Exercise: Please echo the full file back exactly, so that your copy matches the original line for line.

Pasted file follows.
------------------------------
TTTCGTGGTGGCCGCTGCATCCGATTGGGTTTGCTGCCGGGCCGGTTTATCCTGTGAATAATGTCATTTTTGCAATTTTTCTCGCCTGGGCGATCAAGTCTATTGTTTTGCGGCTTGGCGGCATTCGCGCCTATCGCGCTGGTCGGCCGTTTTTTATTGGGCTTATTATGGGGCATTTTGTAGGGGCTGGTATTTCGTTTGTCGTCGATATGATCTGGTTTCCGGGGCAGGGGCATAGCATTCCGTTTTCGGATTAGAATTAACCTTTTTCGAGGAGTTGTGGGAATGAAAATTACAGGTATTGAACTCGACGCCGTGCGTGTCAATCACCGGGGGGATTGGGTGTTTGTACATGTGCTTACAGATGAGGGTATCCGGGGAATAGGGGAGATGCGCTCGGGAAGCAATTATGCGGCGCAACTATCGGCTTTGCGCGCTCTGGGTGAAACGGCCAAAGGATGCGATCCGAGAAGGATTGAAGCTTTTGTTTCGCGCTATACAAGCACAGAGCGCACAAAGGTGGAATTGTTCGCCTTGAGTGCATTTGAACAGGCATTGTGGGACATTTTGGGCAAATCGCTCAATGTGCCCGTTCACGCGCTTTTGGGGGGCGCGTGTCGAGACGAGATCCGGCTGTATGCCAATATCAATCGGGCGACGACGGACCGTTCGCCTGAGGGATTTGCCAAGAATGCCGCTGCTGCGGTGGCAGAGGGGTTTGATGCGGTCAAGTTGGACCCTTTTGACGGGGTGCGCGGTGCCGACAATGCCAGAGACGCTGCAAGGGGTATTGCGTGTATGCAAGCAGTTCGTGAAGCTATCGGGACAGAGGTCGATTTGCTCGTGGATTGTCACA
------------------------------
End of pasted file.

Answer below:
TTTCGTGGTGGCCGCTGCATCCGATTGGGTTTGCTGCCGGGCCGGTTTATCCTGTGAATAATGTCATTTTTGCAATTTTTCTCGCCTGGGCGATCAAGTCTATTGTTTTGCGGCTTGGCGGCATTCGCGCCTATCGCGCTGGTCGGCCGTTTTTTATTGGGCTTATTATGGGGCATTTTGTAGGGGCTGGTATTTCGTTTGTCGTCGATATGATCTGGTTTCCGGGGCAGGGGCATAGCATTCCGTTTTCGGATTAGAATTAACCTTTTTCGAGGAGTTGTGGGAATGAAAATTACAGGTATTGAACTCGACGCCGTGCGTGTCAATCACCGGGGGGATTGGGTGTTTGTACATGTGCTTACAGATGAGGGTATCCGGGGAATAGGGGAGATGCGCTCGGGAAGCAATTATGCGGCGCAACTATCGGCTTTGCGCGCTCTGGGTGAAACGGCCAAAGGATGCGATCCGAGAAGGATTGAAGCTTTTGTTTCGCGCTATACAAGCACAGAGCGCACAAAGGTGGAATTGTTCGCCTTGAGTGCATTTGAACAGGCATTGTGGGACATTTTGGGCAAATCGCTCAATGTGCCCGTTCACGCGCTTTTGGGGGGCGCGTGTCGAGACGAGATCCGGCTGTATGCCAATATCAATCGGGCGACGACGGACCGTTCGCCTGAGGGATTTGCCAAGAATGCCGCTGCTGCGGTGGCAGAGGGGTTTGATGCGGTCAAGTTGGACCCTTTTGACGGGGTGCGCGGTGCCGACAATGCCAGAGACGCTGCAAGGGGTATTGCGTGTATGCAAGCAGTTCGTGAAGCTATCGGGACAGAGGTCGATTTGCTCGTGGATTGTCACA